Executive Board member Benoit Coeure spoke out about the future of the eurozone economy as a new survey revealed activity among businesses fell to its weakest in more than four years in December. Business activity across the bloc fell from 52.7 in November to 51.1 in December, inching it closer toward the 50 mark. The benchmark number of 50 is the barrier between growth and contraction, meaning anything below this line marks an economy on a downward trend. The figure, released in the IHS Markit’s Euro Zone Composite Final Purchasing Managers’ Index (PMI), was below a flash reading of 51.3.
The outlook dimmed as the composite future output PMI fell to a more than four-year low of 59.1 from 59.5.
That suggests the eurozone economy, which grew 0.2 percent – its weakest pace in four years – in the third quarter of 2018, is likely to slow further this year.
The pessimistic figures only add to recent woes for the bloc, which has been hit by a glut of lacklustre economic data.
Italy has been at the forefront of weaker data out of the EU, with fears raised this of Rome being on the brink of recession after the nation’s manufacturing sector shrank for a third month in a row.
A recession is defined by economists as GDP falling for two consecutive quarters.
It was revealed earlier this week how eurozone manufacturing activity on the whole was revealed to have barely expanded at the end of 2018.
Manufacturing PMI fell from 51.8 to 51.4 in November, in line with the flash estimate.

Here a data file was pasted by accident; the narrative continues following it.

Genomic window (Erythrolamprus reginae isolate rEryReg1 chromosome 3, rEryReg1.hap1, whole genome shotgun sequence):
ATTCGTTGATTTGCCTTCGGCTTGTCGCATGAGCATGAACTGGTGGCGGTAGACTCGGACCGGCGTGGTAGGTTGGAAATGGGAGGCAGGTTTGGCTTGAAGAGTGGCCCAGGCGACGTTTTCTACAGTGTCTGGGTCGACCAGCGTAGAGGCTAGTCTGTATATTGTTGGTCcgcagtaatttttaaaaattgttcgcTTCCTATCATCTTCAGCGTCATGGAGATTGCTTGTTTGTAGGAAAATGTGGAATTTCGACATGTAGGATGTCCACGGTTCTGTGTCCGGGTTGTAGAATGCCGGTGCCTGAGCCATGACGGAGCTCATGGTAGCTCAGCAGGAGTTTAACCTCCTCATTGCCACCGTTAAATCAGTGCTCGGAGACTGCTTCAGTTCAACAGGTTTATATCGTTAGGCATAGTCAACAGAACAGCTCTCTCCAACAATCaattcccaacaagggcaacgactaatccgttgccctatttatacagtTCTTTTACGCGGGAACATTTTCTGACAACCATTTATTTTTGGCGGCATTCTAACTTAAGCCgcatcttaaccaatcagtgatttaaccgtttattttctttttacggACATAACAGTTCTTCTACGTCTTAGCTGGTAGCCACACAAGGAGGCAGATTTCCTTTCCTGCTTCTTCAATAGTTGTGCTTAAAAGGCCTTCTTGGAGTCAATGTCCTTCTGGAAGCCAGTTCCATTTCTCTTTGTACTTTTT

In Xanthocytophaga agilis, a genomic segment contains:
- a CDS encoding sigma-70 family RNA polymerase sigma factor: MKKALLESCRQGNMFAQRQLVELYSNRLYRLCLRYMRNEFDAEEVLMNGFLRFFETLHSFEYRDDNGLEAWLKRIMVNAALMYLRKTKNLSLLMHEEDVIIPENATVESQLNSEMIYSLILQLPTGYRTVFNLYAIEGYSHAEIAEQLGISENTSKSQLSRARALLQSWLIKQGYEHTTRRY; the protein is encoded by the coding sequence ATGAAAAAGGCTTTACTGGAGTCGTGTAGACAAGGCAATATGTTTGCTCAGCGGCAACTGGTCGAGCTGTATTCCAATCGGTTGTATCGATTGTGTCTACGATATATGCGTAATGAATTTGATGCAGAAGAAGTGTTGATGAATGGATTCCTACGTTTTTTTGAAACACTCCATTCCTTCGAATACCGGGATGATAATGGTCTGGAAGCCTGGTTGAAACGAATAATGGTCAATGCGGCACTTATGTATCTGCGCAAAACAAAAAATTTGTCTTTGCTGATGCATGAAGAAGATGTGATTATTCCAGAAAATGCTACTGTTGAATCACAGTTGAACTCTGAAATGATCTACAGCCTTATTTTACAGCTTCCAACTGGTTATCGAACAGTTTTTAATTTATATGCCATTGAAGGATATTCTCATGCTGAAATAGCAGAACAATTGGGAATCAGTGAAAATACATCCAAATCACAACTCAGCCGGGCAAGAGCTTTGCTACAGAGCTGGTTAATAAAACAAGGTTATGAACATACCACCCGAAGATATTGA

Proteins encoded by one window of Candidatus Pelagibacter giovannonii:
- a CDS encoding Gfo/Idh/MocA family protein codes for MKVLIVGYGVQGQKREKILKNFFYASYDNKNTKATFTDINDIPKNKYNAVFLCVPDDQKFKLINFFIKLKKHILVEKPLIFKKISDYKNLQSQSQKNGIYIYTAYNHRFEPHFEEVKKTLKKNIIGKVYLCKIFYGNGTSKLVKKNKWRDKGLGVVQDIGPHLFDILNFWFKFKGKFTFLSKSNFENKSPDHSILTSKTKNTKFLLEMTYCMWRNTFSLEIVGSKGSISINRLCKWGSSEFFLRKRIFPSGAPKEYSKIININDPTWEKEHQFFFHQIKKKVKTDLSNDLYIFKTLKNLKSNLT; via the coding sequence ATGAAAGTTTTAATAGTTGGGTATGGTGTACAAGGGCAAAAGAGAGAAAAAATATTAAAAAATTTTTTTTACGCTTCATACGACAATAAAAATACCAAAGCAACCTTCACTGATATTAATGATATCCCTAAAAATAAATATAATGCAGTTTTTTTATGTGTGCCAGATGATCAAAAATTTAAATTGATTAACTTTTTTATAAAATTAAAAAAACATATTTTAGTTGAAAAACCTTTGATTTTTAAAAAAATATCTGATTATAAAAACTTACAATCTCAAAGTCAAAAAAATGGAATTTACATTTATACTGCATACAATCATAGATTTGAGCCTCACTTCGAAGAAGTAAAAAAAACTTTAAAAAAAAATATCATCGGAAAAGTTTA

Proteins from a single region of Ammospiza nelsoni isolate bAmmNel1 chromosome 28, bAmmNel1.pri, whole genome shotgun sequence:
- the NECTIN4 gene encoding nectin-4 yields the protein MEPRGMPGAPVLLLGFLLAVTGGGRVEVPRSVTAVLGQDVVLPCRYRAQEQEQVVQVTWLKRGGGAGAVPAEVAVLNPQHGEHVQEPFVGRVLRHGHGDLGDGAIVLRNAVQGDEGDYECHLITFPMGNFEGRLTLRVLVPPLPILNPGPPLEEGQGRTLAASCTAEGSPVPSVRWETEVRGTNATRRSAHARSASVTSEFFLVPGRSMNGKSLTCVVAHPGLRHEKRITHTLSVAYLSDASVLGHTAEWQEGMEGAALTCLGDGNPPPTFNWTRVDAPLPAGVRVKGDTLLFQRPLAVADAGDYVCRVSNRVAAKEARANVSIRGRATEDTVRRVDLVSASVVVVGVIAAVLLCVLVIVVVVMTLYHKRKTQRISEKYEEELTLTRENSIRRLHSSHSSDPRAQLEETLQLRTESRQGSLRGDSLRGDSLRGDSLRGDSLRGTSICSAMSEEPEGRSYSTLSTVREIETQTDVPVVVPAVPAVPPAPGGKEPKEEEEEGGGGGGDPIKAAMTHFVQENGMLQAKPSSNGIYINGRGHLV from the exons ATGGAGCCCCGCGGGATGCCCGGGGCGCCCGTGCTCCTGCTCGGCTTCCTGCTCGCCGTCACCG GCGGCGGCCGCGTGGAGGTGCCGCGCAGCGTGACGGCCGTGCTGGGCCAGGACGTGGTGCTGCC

Chris Williamson, chief business economist at IHS Markit, said: “The data are consistent with euro zone GDP rising by just under 0.3 percent in the fourth quarter, but with quarterly growth momentum slowing to 0.15 percent in December.”
That will be disappointing News for policymakers at the European Central Bank, who ended their 2.6 trillion euro ($2.95 trillion) asset purchase programme – one of the main sources of stimulus for the bloc’s economy – last month.
Addressing the data, Mr Coeure said ECB interest rates are set to remain at low levels as long as needed to bring inflation back to its target of 2 percent.
Speaking on French radio France Inter, he said: “The interest rates we set for the euro zone economy will stay at the current level … until at least after the summer of 2019 and as long as necessary
While Mr Coeure warned of the risk of a financial crisis erupting from the slowdown, he maintained the euro area was “strong” at a global level.
He added: “There is a slowdown because of worries about trade and there is still a risk of financial crisis.
“We must be very vigilant.”
Source : EXPRESS